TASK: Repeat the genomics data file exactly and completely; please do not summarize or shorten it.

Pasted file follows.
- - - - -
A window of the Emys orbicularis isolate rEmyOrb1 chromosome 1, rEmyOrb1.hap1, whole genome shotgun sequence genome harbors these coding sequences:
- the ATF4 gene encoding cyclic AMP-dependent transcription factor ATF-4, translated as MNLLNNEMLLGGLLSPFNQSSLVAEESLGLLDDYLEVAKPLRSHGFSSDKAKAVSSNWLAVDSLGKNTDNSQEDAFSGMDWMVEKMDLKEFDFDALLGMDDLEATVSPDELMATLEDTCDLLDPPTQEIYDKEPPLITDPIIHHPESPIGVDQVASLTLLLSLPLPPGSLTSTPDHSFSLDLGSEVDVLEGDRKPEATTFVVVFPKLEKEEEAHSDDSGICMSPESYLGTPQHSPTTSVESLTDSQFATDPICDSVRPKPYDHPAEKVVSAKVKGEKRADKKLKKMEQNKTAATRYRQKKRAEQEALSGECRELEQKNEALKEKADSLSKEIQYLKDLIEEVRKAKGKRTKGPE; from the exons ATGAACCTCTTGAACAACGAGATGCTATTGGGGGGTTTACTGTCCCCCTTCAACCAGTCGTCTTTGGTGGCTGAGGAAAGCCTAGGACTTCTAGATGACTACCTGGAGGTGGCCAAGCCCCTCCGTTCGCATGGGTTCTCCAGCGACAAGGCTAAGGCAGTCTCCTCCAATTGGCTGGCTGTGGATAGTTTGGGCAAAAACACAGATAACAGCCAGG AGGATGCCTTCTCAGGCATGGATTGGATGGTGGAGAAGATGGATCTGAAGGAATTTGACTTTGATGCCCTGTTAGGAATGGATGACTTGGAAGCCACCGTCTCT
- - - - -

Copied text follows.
A window of the Emys orbicularis isolate rEmyOrb1 chromosome 1, rEmyOrb1.hap1, whole genome shotgun sequence genome harbors these coding sequences:
- the ATF4 gene encoding cyclic AMP-dependent transcription factor ATF-4, translated as MNLLNNEMLLGGLLSPFNQSSLVAEESLGLLDDYLEVAKPLRSHGFSSDKAKAVSSNWLAVDSLGKNTDNSQEDAFSGMDWMVEKMDLKEFDFDALLGMDDLEATVSPDELMATLEDTCDLLDPPTQEIYDKEPPLITDPIIHHPESPIGVDQVASLTLLLSLPLPPGSLTSTPDHSFSLDLGSEVDVLEGDRKPEATTFVVVFPKLEKEEEAHSDDSGICMSPESYLGTPQHSPTTSVESLTDSQFATDPICDSVRPKPYDHPAEKVVSAKVKGEKRADKKLKKMEQNKTAATRYRQKKRAEQEALSGECRELEQKNEALKEKADSLSKEIQYLKDLIEEVRKAKGKRTKGPE; from the exons ATGAACCTCTTGAACAACGAGATGCTATTGGGGGGTTTACTGTCCCCCTTCAACCAGTCGTCTTTGGTGGCTGAGGAAAGCCTAGGACTTCTAGATGACTACCTGGAGGTGGCCAAGCCCCTCCGTTCGCATGGGTTCTCCAGCGACAAGGCTAAGGCAGTCTCCTCCAATTGGCTGGCTGTGGATAGTTTGGGCAAAAACACAGATAACAGCCAGG AGGATGCCTTCTCAGGCATGGATTGGATGGTGGAGAAGATGGATCTGAAGGAATTTGACTTTGATGCCCTGTTAGGAATGGATGACTTGGAAGCCACCGTCTCT